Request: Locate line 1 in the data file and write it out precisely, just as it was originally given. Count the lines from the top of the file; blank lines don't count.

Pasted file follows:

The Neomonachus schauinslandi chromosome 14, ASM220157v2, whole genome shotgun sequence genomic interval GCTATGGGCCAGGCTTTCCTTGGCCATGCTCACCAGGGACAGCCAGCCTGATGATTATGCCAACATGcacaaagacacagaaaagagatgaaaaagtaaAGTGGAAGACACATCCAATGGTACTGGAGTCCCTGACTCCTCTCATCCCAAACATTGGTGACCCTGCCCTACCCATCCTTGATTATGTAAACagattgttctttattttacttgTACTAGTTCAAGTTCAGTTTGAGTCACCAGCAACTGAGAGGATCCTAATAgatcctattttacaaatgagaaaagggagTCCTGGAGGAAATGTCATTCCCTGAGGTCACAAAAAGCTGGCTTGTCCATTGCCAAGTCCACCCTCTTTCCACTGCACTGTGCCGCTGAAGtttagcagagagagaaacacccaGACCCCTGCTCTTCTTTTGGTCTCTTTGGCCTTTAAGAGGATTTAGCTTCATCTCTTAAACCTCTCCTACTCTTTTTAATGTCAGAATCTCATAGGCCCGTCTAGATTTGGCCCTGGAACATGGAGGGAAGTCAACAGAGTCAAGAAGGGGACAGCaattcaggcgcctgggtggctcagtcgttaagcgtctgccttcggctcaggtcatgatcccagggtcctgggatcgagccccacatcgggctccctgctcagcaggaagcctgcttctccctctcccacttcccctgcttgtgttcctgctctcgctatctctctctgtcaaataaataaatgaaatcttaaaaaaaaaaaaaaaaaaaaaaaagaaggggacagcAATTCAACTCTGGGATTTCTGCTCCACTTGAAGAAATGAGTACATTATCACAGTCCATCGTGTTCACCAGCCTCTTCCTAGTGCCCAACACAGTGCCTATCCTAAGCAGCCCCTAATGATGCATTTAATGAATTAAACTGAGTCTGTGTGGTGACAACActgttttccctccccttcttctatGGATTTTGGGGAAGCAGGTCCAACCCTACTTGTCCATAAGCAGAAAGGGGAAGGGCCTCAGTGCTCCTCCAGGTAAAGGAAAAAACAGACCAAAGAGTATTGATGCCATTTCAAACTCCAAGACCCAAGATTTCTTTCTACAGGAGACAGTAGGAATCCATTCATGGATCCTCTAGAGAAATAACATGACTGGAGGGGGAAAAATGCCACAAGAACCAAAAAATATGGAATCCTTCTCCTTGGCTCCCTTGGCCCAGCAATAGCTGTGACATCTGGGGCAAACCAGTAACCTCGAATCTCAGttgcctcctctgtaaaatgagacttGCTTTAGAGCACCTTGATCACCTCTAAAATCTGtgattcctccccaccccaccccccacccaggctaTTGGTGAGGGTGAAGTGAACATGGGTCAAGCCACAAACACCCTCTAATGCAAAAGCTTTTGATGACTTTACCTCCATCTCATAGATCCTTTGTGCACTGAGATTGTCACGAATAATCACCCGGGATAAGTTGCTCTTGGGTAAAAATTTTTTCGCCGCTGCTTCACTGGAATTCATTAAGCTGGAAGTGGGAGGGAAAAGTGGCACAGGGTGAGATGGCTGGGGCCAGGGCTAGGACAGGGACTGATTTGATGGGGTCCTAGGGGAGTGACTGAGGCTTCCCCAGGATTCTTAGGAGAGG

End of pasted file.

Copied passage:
The Neomonachus schauinslandi chromosome 14, ASM220157v2, whole genome shotgun sequence genomic interval GCTATGGGCCAGGCTTTCCTTGGCCATGCTCACCAGGGACAGCCAGCCTGATGATTATGCCAACATGcacaaagacacagaaaagagatgaaaaagtaaAGTGGAAGACACATCCAATGGTACTGGAGTCCCTGACTCCTCTCATCCCAAACATTGGTGACCCTGCCCTACCCATCCTTGATTATGTAAACagattgttctttattttacttgTACTAGTTCAAGTTCAGTTTGAGTCACCAGCAACTGAGAGGATCCTAATAgatcctattttacaaatgagaaaagggagTCCTGGAGGAAATGTCATTCCCTGAGGTCACAAAAAGCTGGCTTGTCCATTGCCAAGTCCACCCTCTTTCCACTGCACTGTGCCGCTGAAGtttagcagagagagaaacacccaGACCCCTGCTCTTCTTTTGGTCTCTTTGGCCTTTAAGAGGATTTAGCTTCATCTCTTAAACCTCTCCTACTCTTTTTAATGTCAGAATCTCATAGGCCCGTCTAGATTTGGCCCTGGAACATGGAGGGAAGTCAACAGAGTCAAGAAGGGGACAGCaattcaggcgcctgggtggctcagtcgttaagcgtctgccttcggctcaggtcatgatcccagggtcctgggatcgagccccacatcgggctccctgctcagcaggaagcctgcttctccctctcccacttcccctgcttgtgttcctgctctcgctatctctctctgtcaaataaataaatgaaatcttaaaaaaaaaaaaaaaaaaaaaaaagaaggggacagcAATTCAACTCTGGGATTTCTGCTCCACTTGAAGAAATGAGTACATTATCACAGTCCATCGTGTTCACCAGCCTCTTCCTAGTGCCCAACACAGTGCCTATCCTAAGCAGCCCCTAATGATGCATTTAATGAATTAAACTGAGTCTGTGTGGTGACAACActgttttccctccccttcttctatGGATTTTGGGGAAGCAGGTCCAACCCTACTTGTCCATAAGCAGAAAGGGGAAGGGCCTCAGTGCTCCTCCAGGTAAAGGAAAAAACAGACCAAAGAGTATTGATGCCATTTCAAACTCCAAGACCCAAGATTTCTTTCTACAGGAGACAGTAGGAATCCATTCATGGATCCTCTAGAGAAATAACATGACTGGAGGGGGAAAAATGCCACAAGAACCAAAAAATATGGAATCCTTCTCCTTGGCTCCCTTGGCCCAGCAATAGCTGTGACATCTGGGGCAAACCAGTAACCTCGAATCTCAGttgcctcctctgtaaaatgagacttGCTTTAGAGCACCTTGATCACCTCTAAAATCTGtgattcctccccaccccaccccccacccaggctaTTGGTGAGGGTGAAGTGAACATGGGTCAAGCCACAAACACCCTCTAATGCAAAAGCTTTTGATGACTTTACCTCCATCTCATAGATCCTTTGTGCACTGAGATTGTCACGAATAATCACCCGGGATAAGTTGCTCTTGGGTAAAAATTTTTTCGCCGCTGCTTCACTGGAATTCATTAAGCTGGAAGTGGGAGGGAAAAGTGGCACAGGGTGAGATGGCTGGGGCCAGGGCTAGGACAGGGACTGATTTGATGGGGTCCTAGGGGAGTGACTGAGGCTTCCCCAGGATTCTTAGGAGAGG